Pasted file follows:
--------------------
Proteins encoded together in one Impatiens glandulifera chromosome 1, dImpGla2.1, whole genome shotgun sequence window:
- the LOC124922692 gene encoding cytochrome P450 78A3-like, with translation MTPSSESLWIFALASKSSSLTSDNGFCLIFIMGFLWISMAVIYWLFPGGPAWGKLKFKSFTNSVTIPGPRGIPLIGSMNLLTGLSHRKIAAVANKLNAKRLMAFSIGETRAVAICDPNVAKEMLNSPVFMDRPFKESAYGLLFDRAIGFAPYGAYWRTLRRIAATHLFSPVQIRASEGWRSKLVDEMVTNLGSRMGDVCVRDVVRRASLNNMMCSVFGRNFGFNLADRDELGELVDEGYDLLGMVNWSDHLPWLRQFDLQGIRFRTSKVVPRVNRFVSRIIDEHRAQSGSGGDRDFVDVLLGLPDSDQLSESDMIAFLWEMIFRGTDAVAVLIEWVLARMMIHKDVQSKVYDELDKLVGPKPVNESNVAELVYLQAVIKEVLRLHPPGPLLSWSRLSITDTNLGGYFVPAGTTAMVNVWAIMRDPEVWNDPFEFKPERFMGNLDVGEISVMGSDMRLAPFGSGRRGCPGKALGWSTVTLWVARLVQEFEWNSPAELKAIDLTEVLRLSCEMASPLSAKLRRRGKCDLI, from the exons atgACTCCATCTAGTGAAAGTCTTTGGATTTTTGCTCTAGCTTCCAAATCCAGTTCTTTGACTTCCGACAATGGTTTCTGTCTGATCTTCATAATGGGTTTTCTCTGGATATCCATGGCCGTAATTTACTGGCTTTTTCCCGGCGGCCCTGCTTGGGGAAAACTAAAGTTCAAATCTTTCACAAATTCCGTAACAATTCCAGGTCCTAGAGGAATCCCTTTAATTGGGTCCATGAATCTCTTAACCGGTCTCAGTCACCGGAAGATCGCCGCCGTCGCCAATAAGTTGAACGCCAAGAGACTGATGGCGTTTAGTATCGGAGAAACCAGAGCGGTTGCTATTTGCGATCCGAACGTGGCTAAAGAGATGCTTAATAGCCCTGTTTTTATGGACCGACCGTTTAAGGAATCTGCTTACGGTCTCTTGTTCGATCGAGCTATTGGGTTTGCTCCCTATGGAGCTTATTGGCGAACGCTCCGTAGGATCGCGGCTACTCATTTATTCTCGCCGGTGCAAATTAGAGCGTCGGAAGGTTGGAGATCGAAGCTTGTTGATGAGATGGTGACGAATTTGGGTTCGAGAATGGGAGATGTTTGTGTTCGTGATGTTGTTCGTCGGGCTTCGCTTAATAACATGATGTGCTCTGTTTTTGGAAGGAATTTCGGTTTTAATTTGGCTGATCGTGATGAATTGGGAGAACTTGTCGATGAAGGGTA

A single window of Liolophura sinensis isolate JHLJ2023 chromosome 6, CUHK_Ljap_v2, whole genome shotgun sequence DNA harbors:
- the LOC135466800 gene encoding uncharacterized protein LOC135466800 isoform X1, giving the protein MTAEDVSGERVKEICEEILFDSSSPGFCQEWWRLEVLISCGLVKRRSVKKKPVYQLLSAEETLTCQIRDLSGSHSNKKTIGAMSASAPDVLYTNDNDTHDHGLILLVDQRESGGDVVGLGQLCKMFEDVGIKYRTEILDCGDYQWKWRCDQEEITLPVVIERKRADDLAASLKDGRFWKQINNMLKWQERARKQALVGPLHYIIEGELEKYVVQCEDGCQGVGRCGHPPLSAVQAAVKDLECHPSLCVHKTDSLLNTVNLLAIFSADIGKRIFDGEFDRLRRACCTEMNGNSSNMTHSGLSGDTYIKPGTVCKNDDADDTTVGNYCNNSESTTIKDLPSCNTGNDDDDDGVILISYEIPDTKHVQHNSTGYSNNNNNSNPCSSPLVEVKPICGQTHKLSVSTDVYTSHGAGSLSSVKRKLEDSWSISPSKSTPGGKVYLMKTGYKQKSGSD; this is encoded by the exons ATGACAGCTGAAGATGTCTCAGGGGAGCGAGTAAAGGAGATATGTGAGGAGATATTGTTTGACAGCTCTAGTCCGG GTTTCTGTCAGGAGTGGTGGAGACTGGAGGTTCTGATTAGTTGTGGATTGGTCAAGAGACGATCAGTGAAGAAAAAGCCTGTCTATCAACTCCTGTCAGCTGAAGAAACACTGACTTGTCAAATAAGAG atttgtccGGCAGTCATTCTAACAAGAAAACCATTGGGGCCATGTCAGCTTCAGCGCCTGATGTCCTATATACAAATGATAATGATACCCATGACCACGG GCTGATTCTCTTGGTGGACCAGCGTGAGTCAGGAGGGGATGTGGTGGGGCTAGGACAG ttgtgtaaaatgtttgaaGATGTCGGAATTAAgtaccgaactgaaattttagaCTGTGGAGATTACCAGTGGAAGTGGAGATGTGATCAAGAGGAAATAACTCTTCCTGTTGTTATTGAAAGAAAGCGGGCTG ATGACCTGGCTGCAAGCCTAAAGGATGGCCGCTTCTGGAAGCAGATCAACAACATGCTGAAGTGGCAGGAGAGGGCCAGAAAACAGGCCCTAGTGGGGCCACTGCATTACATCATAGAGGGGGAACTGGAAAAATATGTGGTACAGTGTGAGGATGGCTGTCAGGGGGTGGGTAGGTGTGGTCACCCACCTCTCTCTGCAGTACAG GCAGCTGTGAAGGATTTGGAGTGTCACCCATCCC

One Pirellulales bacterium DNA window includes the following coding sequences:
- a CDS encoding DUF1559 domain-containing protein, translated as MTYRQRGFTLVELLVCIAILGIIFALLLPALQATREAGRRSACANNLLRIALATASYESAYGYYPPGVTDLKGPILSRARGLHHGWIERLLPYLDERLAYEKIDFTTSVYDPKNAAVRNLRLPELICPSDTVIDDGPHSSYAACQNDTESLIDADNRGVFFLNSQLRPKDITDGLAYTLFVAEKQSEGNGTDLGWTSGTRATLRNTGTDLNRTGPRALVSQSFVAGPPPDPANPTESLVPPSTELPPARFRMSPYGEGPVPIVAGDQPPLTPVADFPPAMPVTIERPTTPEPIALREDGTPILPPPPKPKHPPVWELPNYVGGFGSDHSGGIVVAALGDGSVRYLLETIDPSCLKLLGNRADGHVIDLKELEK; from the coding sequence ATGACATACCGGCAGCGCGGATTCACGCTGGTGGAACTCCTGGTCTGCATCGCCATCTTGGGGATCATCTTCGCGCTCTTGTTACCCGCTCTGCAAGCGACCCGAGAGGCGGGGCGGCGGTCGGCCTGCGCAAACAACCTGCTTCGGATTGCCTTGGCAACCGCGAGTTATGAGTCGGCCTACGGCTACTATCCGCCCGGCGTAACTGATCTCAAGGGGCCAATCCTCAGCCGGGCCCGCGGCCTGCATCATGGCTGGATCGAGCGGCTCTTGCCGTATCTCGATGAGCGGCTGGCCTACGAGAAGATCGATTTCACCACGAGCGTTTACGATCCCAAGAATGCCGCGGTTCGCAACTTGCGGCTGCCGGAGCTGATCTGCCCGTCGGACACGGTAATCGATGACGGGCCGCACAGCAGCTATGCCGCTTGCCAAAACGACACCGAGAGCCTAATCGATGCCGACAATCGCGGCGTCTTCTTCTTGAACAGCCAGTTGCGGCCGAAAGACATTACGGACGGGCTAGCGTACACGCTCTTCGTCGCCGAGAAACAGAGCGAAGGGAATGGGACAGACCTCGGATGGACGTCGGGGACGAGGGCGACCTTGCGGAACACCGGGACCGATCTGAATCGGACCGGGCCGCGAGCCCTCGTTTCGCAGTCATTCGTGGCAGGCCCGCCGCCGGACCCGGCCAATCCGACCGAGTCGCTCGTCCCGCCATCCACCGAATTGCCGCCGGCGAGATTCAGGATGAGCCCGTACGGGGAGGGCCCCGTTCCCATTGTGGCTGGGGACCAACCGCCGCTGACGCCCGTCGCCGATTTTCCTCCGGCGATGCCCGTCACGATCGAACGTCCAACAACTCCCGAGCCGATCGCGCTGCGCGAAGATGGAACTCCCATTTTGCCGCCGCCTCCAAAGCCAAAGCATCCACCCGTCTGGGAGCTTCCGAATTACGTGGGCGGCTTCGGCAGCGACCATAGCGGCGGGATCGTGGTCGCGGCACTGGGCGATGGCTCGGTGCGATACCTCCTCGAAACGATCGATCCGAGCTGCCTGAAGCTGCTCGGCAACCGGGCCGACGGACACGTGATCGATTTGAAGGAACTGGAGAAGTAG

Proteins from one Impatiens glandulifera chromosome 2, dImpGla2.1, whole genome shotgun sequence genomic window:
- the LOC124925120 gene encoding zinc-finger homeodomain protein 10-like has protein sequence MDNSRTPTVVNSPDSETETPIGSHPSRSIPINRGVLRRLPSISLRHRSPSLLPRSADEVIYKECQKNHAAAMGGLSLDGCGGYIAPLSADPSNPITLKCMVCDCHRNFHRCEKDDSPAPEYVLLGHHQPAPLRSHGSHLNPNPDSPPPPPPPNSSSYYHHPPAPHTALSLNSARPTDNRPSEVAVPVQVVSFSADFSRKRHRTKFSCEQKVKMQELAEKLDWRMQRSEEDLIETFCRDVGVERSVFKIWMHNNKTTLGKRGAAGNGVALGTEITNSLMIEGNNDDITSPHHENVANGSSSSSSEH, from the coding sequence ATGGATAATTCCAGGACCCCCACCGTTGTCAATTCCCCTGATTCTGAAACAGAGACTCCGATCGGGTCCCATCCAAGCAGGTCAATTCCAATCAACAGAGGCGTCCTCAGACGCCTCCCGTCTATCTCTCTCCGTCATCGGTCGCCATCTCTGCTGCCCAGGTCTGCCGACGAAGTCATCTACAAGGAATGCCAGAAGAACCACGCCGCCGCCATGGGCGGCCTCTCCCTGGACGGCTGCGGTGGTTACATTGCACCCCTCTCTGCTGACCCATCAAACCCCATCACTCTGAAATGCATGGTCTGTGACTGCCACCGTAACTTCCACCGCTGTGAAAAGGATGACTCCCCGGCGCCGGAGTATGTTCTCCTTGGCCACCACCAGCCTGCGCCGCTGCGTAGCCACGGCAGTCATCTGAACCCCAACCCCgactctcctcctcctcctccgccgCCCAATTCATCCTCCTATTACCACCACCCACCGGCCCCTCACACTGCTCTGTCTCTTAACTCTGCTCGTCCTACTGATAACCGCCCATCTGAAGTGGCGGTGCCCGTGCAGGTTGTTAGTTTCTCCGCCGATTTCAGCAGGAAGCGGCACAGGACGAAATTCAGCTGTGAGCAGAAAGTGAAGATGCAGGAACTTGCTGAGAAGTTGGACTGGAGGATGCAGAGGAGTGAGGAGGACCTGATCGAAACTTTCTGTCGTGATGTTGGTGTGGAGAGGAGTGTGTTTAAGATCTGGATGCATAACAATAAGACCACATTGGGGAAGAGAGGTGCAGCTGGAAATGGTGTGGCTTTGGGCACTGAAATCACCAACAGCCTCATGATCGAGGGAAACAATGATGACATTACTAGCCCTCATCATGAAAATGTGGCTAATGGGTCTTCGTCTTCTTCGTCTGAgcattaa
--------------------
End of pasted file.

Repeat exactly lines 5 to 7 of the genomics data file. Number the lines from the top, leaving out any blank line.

One Pirellulales bacterium DNA window includes the following coding sequences:
- a CDS encoding DUF1559 domain-containing protein, translated as MTYRQRGFTLVELLVCIAILGIIFALLLPALQATREAGRRSACANNLLRIALATASYESAYGYYPPGVTDLKGPILSRARGLHHGWIERLLPYLDERLAYEKIDFTTSVYDPKNAAVRNLRLPELICPSDTVIDDGPHSSYAACQNDTESLIDADNRGVFFLNSQLRPKDITDGLAYTLFVAEKQSEGNGTDLGWTSGTRATLRNTGTDLNRTGPRALVSQSFVAGPPPDPANPTESLVPPSTELPPARFRMSPYGEGPVPIVAGDQPPLTPVADFPPAMPVTIERPTTPEPIALREDGTPILPPPPKPKHPPVWELPNYVGGFGSDHSGGIVVAALGDGSVRYLLETIDPSCLKLLGNRADGHVIDLKELEK; from the coding sequence ATGACATACCGGCAGCGCGGATTCACGCTGGTGGAACTCCTGGTCTGCATCGCCATCTTGGGGATCATCTTCGCGCTCTTGTTACCCGCTCTGCAAGCGACCCGAGAGGCGGGGCGGCGGTCGGCCTGCGCAAACAACCTGCTTCGGATTGCCTTGGCAACCGCGAGTTATGAGTCGGCCTACGGCTACTATCCGCCCGGCGTAACTGATCTCAAGGGGCCAATCCTCAGCCGGGCCCGCGGCCTGCATCATGGCTGGATCGAGCGGCTCTTGCCGTATCTCGATGAGCGGCTGGCCTACGAGAAGATCGATTTCACCACGAGCGTTTACGATCCCAAGAATGCCGCGGTTCGCAACTTGCGGCTGCCGGAGCTGATCTGCCCGTCGGACACGGTAATCGATGACGGGCCGCACAGCAGCTATGCCGCTTGCCAAAACGACACCGAGAGCCTAATCGATGCCGACAATCGCGGCGTCTTCTTCTTGAACAGCCAGTTGCGGCCGAAAGACATTACGGACGGGCTAGCGTACACGCTCTTCGTCGCCGAGAAACAGAGCGAAGGGAATGGGACAGACCTCGGATGGACGTCGGGGACGAGGGCGACCTTGCGGAACACCGGGACCGATCTGAATCGGACCGGGCCGCGAGCCCTCGTTTCGCAGTCATTCGTGGCAGGCCCGCCGCCGGACCCGGCCAATCCGACCGAGTCGCTCGTCCCGCCATCCACCGAATTGCCGCCGGCGAGATTCAGGATGAGCCCGTACGGGGAGGGCCCCGTTCCCATTGTGGCTGGGGACCAACCGCCGCTGACGCCCGTCGCCGATTTTCCTCCGGCGATGCCCGTCACGATCGAACGTCCAACAACTCCCGAGCCGATCGCGCTGCGCGAAGATGGAACTCCCATTTTGCCGCCGCCTCCAAAGCCAAAGCATCCACCCGTCTGGGAGCTTCCGAATTACGTGGGCGGCTTCGGCAGCGACCATAGCGGCGGGATCGTGGTCGCGGCACTGGGCGATGGCTCGGTGCGATACCTCCTCGAAACGATCGATCCGAGCTGCCTGAAGCTGCTCGGCAACCGGGCCGACGGACACGTGATCGATTTGAAGGAACTGGAGAAGTAG

Proteins from one Impatiens glandulifera chromosome 2, dImpGla2.1, whole genome shotgun sequence genomic window: